Effectiveness of Nurse-Driven Protocol for Blood Pressure Management
Alalwan YN, Jaziri M, Haftka-George AC, and Miller J. Effectiveness of Nurse-Driven Protocol for Blood Pressure Management. J Card Fail 2019; 34(2):S720.
J Card Fail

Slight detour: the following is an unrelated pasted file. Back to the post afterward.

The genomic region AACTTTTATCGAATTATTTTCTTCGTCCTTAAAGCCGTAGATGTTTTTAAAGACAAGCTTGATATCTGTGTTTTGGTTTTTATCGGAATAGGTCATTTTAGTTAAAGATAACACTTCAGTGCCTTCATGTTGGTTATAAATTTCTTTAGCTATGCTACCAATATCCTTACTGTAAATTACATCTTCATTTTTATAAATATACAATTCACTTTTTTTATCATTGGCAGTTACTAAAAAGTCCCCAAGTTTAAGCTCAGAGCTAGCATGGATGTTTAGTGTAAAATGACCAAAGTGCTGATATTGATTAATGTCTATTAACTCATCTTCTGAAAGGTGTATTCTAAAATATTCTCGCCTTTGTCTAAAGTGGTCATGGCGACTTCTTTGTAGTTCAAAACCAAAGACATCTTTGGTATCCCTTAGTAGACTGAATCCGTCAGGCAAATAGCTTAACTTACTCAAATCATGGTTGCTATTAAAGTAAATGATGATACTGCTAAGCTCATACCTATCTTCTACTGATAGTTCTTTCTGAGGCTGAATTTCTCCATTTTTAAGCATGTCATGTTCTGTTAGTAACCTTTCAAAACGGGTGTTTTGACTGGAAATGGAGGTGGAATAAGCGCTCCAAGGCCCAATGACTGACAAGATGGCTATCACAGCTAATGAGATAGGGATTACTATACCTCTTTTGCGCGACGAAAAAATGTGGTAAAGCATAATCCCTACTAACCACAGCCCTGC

Statement of Problem Or Question: Is the nurse-driven protocol more effective in controlling blood pressure in patients with hypertension in the outpatient setting than the traditional physician-driven approach? Objectives of Program/Intervention: Improve blood pressure control with dedicated follow-up visits performed by nurses Improve access to health care in traditionally underserved patient populations Utilize a team-based approach in the management of chronic diseases Description of Program/Intervention: The nurse-driven protocol is based on the MUPD campaign (Measure Up Pressure Down) using a team-based approach to improve blood pressure control and counteract clinical inertia in the ambulatory outpatient clinic setting. After patients are referred to the program by their physician, the MUPD nurse will follow up with the patient during cost-free appointments for blood pressure measurements, patient education, and medication titration based on a set protocol. The patients continue in the program until their blood pressures are controlled. The Henry Ford Clinics traditionally treat a disproportionately high number of medically underserved patients from the Detroit City area. The majority of the patients identify as African American. Measures of Success: This was a retrospective case-controlled study including all adults (> 18 years) with hypertension (SBP > 140 and/or a DBP > 90) that presented to a Henry Ford internal medicine clinic between 1/2015 and 9/2017 and who participated in the nurse-driven protocol. The control consisted of a matched cohort who only followed up with their physicians. Blood pressures at 6 months and 1 year following enrollment in the nurse-driven HTN program were obtained from electronic medical records. Categorical variables were compared using chi-square tests. Crude and adjusted odds ratios were obtained using generalized estimating equations with a logit link function presence of blood pressure control as the dependent variable. Findings To Date: The rate of controlled blood pressure (BP) at 6 months is significantly higher in patients who were in the program as compared to those who were not (61% versus 45%, p< 0.001). Similarly, the rate of medical management change was significantly higher in patients who were in the program as compared to those who were not (30% versus 21%, p< 0.001). However, for both endpoints, the rates were similar at all other time points. Patients with at least 1 MUPD visit had 1.46 times the odds of having controlled BP in later visits compared to those with no MUPD visits. When controlling for gender, race, baseline systolic BP, and ratio of the medication change, patients with at least one MUPD have 1.48 times the odds of having controlled BP in later visits compared to those with no MUPD visits. Key Lessons For Dissemination: Nurse-driven clinic visits seem to be more effective in controlling blood pressures in the primary care setting than traditional physician visits. This project furthermore showed that this is also true in outpatient settings with a high proportion of underserved patients with multiple other comorbidities and complex social Backgrounds.